In six words: to prepare him for the world. It has nothing to do with the fact that I’m a visual person or the fact that design is in my bones. I found my style at 6 years old. I recalled our Sunday car rides where my parents went to see upscale houses across the province. My parents were looking at traditional houses while I was admiring the few modern architecture houses that we encountered. They knew about my preference.
Yes, I teach my son about good taste. I want him to recognize an aesthetically pleasing object when he sees one. But it goes deeper than that. I expose Zack to design for giving him the tools to be successful and happy. For me, preparing him for the world requires a design mindset. Design affects all parts of our live. But most importantly, design thinking enables us to explore and ultimately find new solutions to challenges.
As many parents, I want to give my son the best chances to have a great career. Most rewarding jobs require problem solving. To excel at problem solving, you must be open-minded in order to imagine how to assemble or organize things differently, to think outside the box, to simplify complex systems and to care for the stakeholders in doing so. Well-designed products fulfill what they are supposed to do in an elegant, simple form. When he uses or is exposed to a well-designed product, it can feel the goal.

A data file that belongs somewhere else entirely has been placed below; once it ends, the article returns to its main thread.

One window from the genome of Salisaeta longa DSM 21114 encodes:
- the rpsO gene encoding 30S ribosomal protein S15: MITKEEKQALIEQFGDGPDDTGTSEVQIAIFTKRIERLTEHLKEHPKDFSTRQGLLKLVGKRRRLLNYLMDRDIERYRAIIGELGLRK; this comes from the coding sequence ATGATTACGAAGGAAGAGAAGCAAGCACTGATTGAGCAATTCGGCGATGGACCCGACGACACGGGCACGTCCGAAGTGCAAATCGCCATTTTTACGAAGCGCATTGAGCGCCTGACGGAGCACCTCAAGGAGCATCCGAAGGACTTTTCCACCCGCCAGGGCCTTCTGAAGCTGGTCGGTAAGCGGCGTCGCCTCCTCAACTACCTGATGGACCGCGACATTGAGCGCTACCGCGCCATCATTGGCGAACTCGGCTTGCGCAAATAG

A kid is never too young to learn about design. My philosophy is the sooner, the better. I surrounded my son with great design from the toys he has to the baby gears we bought for him. We bring him to museums. We exposed him to the movies by Hayao Miyazaki as a baby. Ponyo and My Neighbor Totoro are his favorite ones. We fuel its imagination by reading books. It seems to pay off when I look at his Mega Bloks or Duplo creations. Both my husband and I are amazed by the complexity of some of his creations.
A Modern Architecture Children’s Book
My latest move was to buy him a wonderful book that teach kids about modern architecture. Toutes les maisons sont dans la nature is a children’s book that explains in very simple terms the design thinking behind 10 modern architecture masterpieces houses from 1924 to 2002. Didier Corneille’s texts are so well-written that it is also absolutely a treat to read for an adult. The drawings are appealing for kids.
Sadly, “Toutes les maisons sont dans la nature” is only available in French. I bought my copy at the bookstore of Centre Canadien d’Architecture but unfortunately for the CCA, their Web site is poorly designed and I can’t supply you the link to the product page. Here is the link to buy it from Amazon.
+ photo credits: Hélium